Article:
US-India Defence Ties to Gain Belated Fillip with Industrial Security Annex

The Industrial Security Annex (ISA) will help actualise the US-India Defence Technology and Trade Initiative (DTTI) and also translate into gains for Make in India initiative in defence sector

Defence Industry

By Kashish Parpiani

Former Indian Defence and External Affairs Minister Nirmala Sitharaman and Sushma Swaraj with their the then US counterparts

The US and India recently concluded the second edition of 2+2 consultative ministerial dialogue. Held between the chiefs of India and the United States’ defence and foreign ministries, the consultative platform stands symptomatic of Washington and New Delhi gradually moving away from the erstwhile top-heavy approach of relying on personal chemistry between respective heads of state.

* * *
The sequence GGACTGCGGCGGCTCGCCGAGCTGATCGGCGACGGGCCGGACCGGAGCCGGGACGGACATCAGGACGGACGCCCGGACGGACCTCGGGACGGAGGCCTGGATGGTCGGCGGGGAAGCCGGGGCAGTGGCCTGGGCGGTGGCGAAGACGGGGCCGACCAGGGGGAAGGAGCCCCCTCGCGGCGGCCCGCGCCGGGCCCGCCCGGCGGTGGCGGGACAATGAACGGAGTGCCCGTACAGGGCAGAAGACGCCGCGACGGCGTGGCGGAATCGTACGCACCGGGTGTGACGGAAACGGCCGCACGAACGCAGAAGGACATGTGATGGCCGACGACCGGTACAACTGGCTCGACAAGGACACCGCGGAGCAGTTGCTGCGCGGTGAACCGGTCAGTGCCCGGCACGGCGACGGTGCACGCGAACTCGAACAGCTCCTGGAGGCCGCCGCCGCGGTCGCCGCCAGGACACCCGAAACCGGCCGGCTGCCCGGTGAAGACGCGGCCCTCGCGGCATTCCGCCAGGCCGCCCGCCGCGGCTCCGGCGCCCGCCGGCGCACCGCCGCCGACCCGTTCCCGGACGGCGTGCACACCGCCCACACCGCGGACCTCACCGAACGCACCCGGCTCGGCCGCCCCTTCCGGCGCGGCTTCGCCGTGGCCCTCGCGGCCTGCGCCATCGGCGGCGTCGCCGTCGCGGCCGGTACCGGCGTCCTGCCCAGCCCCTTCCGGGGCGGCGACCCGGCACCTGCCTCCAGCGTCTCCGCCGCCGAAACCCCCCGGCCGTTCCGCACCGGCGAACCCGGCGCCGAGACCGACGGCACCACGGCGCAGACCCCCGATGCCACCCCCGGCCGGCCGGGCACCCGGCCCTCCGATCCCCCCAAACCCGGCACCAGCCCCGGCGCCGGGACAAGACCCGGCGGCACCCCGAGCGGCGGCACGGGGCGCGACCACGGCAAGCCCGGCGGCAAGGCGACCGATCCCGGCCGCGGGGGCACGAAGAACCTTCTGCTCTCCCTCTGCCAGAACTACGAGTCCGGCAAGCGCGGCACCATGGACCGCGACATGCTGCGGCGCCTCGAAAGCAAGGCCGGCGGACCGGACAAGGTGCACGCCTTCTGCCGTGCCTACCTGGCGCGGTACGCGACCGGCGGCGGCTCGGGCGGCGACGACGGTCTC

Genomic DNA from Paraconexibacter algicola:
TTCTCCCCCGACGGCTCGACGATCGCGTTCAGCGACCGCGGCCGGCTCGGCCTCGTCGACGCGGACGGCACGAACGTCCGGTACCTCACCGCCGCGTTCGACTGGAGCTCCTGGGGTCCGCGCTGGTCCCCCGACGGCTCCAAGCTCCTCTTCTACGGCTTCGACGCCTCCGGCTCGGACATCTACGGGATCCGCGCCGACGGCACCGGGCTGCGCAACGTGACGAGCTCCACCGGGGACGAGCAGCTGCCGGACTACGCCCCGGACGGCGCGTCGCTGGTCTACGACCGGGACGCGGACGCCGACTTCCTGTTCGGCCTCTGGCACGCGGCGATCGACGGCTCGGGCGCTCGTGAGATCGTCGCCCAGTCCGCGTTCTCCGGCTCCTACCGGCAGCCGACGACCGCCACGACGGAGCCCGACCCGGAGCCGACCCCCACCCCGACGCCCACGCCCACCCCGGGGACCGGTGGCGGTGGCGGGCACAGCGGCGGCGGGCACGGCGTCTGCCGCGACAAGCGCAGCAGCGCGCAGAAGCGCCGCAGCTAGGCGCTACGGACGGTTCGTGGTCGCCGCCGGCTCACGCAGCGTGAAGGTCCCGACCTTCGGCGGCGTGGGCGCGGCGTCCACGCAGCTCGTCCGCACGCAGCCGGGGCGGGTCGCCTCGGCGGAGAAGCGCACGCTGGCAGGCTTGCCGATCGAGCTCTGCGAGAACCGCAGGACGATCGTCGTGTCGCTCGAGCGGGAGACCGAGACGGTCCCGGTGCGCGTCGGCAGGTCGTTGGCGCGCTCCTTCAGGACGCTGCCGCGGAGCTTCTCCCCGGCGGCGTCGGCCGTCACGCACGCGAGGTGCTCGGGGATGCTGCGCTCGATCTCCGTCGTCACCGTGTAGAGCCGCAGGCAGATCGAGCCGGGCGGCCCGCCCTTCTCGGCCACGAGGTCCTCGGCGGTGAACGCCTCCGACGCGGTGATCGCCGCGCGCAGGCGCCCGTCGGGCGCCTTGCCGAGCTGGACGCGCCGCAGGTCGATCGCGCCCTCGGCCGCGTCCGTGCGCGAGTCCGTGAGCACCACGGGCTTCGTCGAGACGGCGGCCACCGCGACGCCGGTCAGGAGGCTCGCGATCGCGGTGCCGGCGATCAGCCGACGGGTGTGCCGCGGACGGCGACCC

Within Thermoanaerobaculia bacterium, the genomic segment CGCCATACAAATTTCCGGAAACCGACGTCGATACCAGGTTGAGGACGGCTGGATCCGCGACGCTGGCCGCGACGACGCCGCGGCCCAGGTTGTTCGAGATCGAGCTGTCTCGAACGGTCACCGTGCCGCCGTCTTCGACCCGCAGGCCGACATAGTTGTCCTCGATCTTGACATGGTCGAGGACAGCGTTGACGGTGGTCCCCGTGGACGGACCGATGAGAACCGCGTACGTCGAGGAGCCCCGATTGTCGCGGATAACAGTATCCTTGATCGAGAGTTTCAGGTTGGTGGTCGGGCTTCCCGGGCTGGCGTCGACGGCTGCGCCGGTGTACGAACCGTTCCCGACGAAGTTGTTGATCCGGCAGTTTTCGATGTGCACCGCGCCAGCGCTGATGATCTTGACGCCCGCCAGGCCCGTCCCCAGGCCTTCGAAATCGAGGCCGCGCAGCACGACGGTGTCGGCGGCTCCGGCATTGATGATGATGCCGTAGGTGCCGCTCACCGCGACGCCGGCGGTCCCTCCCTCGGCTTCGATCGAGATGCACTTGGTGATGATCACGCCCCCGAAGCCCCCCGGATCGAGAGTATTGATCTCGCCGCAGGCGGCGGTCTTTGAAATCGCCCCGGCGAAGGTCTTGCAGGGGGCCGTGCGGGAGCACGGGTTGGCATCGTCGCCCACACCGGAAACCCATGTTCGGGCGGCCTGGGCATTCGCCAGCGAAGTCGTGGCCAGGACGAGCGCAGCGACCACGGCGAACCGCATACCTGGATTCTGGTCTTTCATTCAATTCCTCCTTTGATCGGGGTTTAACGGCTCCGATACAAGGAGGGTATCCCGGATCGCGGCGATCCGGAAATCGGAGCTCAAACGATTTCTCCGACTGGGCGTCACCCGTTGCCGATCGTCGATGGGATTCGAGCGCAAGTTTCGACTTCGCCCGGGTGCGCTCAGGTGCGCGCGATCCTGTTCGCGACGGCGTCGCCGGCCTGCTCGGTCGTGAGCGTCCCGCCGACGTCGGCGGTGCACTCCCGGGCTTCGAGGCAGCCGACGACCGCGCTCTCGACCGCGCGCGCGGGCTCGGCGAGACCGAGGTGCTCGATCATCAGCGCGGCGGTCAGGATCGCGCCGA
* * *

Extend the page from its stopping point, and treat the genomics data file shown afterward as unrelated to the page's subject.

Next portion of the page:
Moreover, bereft of frictions that have come to plague the US-India trade dynamics, platforms like the US-India 2+2 dialogues have helped insulate bilateral strategic ties. For instance, at the inaugural edition of the dialogue in 2018, even as the Ministry of Commerce, India and the Office of the United States Trade Representative were locked in contentious trade talks, the US and India inked the second of three foundational defence interoperability agreements.

US President Donald Trump with his predecessor Barack Obama

At the second edition of the consultative dialogue in December 2019, External Affairs Minister Dr S Jaishankar and Defence Minister Rajnath Singh convened with their American counterparts – Secretary of State Mike Pompeo and Secretary of Defence Mark Esper, in Washington DC. This time around, the meeting took place in the midst of escalated US-India trade tensions, with Washington revoking India’s benefits under the Generalized System of Preferences (GSP) programme and New Delhi having imposed retaliatory tariffs in the face of US tariffs on steel and aluminium imports.